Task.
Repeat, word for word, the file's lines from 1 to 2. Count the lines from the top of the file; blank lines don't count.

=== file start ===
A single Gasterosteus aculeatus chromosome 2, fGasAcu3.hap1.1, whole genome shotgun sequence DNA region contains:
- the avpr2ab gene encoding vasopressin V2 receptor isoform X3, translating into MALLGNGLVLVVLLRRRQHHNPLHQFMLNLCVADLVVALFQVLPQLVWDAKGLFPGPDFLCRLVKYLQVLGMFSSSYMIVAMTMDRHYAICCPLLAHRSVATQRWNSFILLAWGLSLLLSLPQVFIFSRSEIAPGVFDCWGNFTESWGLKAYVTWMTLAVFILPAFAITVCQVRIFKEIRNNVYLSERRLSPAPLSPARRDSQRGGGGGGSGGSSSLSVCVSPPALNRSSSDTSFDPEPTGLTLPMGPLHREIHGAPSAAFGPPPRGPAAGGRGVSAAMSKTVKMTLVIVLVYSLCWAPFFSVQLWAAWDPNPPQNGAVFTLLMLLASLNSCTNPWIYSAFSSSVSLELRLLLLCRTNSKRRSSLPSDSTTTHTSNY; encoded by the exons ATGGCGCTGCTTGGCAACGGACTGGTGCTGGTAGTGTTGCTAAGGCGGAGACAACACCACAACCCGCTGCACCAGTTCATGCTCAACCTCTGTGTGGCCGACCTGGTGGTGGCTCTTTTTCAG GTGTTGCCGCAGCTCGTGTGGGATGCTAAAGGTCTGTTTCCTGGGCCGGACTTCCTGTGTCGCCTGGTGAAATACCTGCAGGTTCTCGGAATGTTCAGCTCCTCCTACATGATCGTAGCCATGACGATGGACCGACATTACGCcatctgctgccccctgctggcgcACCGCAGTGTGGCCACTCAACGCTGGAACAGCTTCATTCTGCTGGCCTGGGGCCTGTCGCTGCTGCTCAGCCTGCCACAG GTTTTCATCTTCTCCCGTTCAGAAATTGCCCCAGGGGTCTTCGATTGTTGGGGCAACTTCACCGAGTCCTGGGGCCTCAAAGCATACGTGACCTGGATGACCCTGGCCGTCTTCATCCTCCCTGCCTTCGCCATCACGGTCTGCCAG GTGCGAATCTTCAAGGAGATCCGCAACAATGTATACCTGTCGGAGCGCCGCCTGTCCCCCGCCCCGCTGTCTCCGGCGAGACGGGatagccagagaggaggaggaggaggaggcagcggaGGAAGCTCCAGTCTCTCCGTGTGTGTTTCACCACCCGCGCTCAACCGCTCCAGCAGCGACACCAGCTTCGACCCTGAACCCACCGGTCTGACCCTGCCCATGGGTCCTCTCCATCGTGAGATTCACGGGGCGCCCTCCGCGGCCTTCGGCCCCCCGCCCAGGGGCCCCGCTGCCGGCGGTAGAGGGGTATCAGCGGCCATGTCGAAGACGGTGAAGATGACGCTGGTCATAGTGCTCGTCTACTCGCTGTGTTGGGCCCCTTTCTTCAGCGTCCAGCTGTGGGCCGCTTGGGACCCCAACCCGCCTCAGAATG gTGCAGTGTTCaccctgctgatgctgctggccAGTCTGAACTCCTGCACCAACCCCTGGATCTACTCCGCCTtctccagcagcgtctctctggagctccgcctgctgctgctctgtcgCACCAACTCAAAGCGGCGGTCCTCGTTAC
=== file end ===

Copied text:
A single Gasterosteus aculeatus chromosome 2, fGasAcu3.hap1.1, whole genome shotgun sequence DNA region contains:
- the avpr2ab gene encoding vasopressin V2 receptor isoform X3, translating into MALLGNGLVLVVLLRRRQHHNPLHQFMLNLCVADLVVALFQVLPQLVWDAKGLFPGPDFLCRLVKYLQVLGMFSSSYMIVAMTMDRHYAICCPLLAHRSVATQRWNSFILLAWGLSLLLSLPQVFIFSRSEIAPGVFDCWGNFTESWGLKAYVTWMTLAVFILPAFAITVCQVRIFKEIRNNVYLSERRLSPAPLSPARRDSQRGGGGGGSGGSSSLSVCVSPPALNRSSSDTSFDPEPTGLTLPMGPLHREIHGAPSAAFGPPPRGPAAGGRGVSAAMSKTVKMTLVIVLVYSLCWAPFFSVQLWAAWDPNPPQNGAVFTLLMLLASLNSCTNPWIYSAFSSSVSLELRLLLLCRTNSKRRSSLPSDSTTTHTSNY; encoded by the exons ATGGCGCTGCTTGGCAACGGACTGGTGCTGGTAGTGTTGCTAAGGCGGAGACAACACCACAACCCGCTGCACCAGTTCATGCTCAACCTCTGTGTGGCCGACCTGGTGGTGGCTCTTTTTCAG GTGTTGCCGCAGCTCGTGTGGGATGCTAAAGGTCTGTTTCCTGGGCCGGACTTCCTGTGTCGCCTGGTGAAATACCTGCAGGTTCTCGGAATGTTCAGCTCCTCCTACATGATCGTAGCCATGACGATGGACCGACATTACGCcatctgctgccccctgctggcgcACCGCAGTGTGGCCACTCAACGCTGGAACAGCTTCATTCTGCTGGCCTGGGGCCTGTCGCTGCTGCTCAGCCTGCCACAG GTTTTCATCTTCTCCCGTTCAGAAATTGCCCCAGGGGTCTTCGATTGTTGGGGCAACTTCACCGAGTCCTGGGGCCTCAAAGCATACGTGACCTGGATGACCCTGGCCGTCTTCATCCTCCCTGCCTTCGCCATCACGGTCTGCCAG GTGCGAATCTTCAAGGAGATCCGCAACAATGTATACCTGTCGGAGCGCCGCCTGTCCCCCGCCCCGCTGTCTCCGGCGAGACGGGatagccagagaggaggaggaggaggaggcagcggaGGAAGCTCCAGTCTCTCCGTGTGTGTTTCACCACCCGCGCTCAACCGCTCCAGCAGCGACACCAGCTTCGACCCTGAACCCACCGGTCTGACCCTGCCCATGGGTCCTCTCCATCGTGAGATTCACGGGGCGCCCTCCGCGGCCTTCGGCCCCCCGCCCAGGGGCCCCGCTGCCGGCGGTAGAGGGGTATCAGCGGCCATGTCGAAGACGGTGAAGATGACGCTGGTCATAGTGCTCGTCTACTCGCTGTGTTGGGCCCCTTTCTTCAGCGTCCAGCTGTGGGCCGCTTGGGACCCCAACCCGCCTCAGAATG gTGCAGTGTTCaccctgctgatgctgctggccAGTCTGAACTCCTGCACCAACCCCTGGATCTACTCCGCCTtctccagcagcgtctctctggagctccgcctgctgctgctctgtcgCACCAACTCAAAGCGGCGGTCCTCGTTAC